After a couple of rocky years, has Argentinian biodiesel finally found a secure destination in the US?
Argentine biodiesel exports are to fall to a seven-year low in 2015, as a falling oil price makes the product less competitive, according the US Department of Agriculture's Buenos Aires bureau.
But exports are seen recovering in 2016, as Argentine biodiesel finds a foothold in the US market.
Entry into the US markets was a lifeline for Argentine producers, as they had already been shut out of the European Union.
However, The USDA has warned that expansion into the US market is set to slow, due to the strict certification criteria that US biodiesel must pass in order to meet renewables requirements.
Domestic biodiesel demand in Argentina has been driven by a 10% blending mandate. But exports remain key too to mopping up supplies.
Between 2008-14, the USDA estimates that exports accounted for over 70% of the total biodiesel production.
Biodiesel production in Argentina is forecast to rebound to 2.33bn litres next year, from a forecast 2.07bn for this year, although below the 2014 record high of 2.93bn.
But with must producers running significantly under capacity, more export demand must be found if the industry is to grow its profits.
Argentina's biodiesel exports for 2016 are forecast at 1.02bn litres, up from 0.89b litres in 2015 but significantly lower 1.82bn exported in 2014.
Argentina has been struggling to find a secure market for its biodiesel after being was shut out of the European Union market.
Argentina's biodiesel is mostly produced from crude soyoil, with some used cooking oil feedstock, and has the potential to be very price competitive, thanks to modern technology and the fact that production is well integrated into Argentina's massive soybean industry infrastructure.
There is also support from the tariff system.
Argentine biodiesel exports are currently taxed at just 10.9%, compared with soybean oil tarrifs of 35% and soybean oil at 32%.
But given current low oil prices, biodiesel is only able to compete with mineral diesel in jurisdictions where it qualifies for special government assistance.
The EU used to be the main destination for Argentine biofuel, but in 2013, when the EU imposed anti-dumping tariffs on Argentine biodiesel, in an attempt to prevent the low-priced product from glutting the market and undermining the local industry.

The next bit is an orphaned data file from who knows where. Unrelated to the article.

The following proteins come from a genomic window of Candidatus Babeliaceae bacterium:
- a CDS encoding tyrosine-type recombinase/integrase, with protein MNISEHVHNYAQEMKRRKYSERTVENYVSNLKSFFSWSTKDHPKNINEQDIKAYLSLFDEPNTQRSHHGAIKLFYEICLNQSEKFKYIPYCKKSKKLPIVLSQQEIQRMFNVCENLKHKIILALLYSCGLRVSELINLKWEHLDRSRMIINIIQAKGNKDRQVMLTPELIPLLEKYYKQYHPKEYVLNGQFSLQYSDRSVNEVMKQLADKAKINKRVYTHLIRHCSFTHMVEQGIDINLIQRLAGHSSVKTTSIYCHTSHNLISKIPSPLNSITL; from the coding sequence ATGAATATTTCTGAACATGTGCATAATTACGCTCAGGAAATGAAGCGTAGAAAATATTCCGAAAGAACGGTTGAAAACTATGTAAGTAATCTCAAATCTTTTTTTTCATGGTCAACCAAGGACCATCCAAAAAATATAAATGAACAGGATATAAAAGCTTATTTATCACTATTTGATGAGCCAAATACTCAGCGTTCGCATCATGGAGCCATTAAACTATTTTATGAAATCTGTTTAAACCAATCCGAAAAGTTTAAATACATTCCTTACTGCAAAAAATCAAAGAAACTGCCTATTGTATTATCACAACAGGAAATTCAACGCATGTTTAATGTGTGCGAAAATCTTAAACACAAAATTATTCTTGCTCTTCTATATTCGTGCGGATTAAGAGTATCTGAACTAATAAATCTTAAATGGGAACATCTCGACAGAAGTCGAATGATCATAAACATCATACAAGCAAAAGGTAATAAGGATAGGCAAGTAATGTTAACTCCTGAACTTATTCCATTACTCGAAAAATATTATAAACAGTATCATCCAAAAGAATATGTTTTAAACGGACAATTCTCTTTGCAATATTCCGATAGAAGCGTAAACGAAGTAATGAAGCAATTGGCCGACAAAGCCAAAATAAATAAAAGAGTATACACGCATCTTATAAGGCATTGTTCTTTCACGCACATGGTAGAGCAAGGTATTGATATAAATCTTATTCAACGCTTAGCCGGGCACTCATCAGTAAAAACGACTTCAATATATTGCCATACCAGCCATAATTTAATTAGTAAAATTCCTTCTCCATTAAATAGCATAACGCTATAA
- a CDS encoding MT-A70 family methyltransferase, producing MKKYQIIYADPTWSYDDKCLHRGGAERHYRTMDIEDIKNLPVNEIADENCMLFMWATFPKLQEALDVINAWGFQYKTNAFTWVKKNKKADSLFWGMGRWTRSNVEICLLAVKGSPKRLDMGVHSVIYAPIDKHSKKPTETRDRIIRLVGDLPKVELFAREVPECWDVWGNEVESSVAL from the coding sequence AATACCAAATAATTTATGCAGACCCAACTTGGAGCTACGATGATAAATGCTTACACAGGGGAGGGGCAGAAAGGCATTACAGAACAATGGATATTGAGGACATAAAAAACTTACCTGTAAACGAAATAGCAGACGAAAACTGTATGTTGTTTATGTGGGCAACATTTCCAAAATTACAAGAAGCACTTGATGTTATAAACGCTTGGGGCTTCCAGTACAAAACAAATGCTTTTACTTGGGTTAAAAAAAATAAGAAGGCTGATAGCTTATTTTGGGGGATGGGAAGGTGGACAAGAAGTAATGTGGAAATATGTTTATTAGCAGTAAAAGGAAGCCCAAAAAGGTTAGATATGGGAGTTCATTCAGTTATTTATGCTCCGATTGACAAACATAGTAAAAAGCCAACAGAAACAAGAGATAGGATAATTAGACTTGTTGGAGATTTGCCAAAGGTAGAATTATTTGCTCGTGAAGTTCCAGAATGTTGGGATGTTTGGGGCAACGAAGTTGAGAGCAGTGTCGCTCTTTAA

But thanks to relatively high oil prices and low soybean prices, which made Argentine produced biodiesel cheaper than diesel, local exporters were able to move into the discretionary blending market, particularly in North Africa.
This came to an end with the collapse in crude prices in late 2014, leaving blending biodiesel into fuel a losing proposition.
This meant that Argentina had to focus on destinations that had government support for blending
The industry received a lifeline at the start of this year, when the US Environmental Protection Agency (EPA) approved an Argentine certification scheme, which would make it easier for the product to qualify for a Renewable Identification Number (RIN).
RINs are used to track whether US fuel suppliers are meeting their biofuel blending mandates, and they can be traded like carbon credits.
This means that RINs qualification is key for producers looking to supply biofuel into the US market.
The EPA's approval leaves the Argentine biofuel industry ready to up its output of RIN-certified biodiesel, and expand into the US market.
Argentina has 38 biodiesel plants, of which seven are now registered to produce RINs certified biodiesel.
Biodiesel exports to the US had already grown to 180m litres in 2014, thanks to discretionary blending.
Now the US Department of Agriculture's Buenos Aires bureau reports that local traders expect exports to reach 625m litres in 2015, and 750m litres in 2016.
Another steady market for Argentine biodiesel has been Peru, which over the last three years has been importing around 250m litres a year to fulfil blending mandates.
But this market too is threatened, after Peruvian official launched an investigation into allegations that Argentine was dumping subsidised biodiesel in Peru.
The dispute, which broke out last year, has yet to be resolved, and threatens the stability of Peruvian exports.
As for other potential destinations, if soyoil prices stay low, and crude oil prices recover, Argentina may be able to return to the discretionary blending markets.
The USDA also reports that "some contacts speculate that biodiesel exports to the EU could eventually resume, but no earlier than late 2016 or 2017".
By William Clarke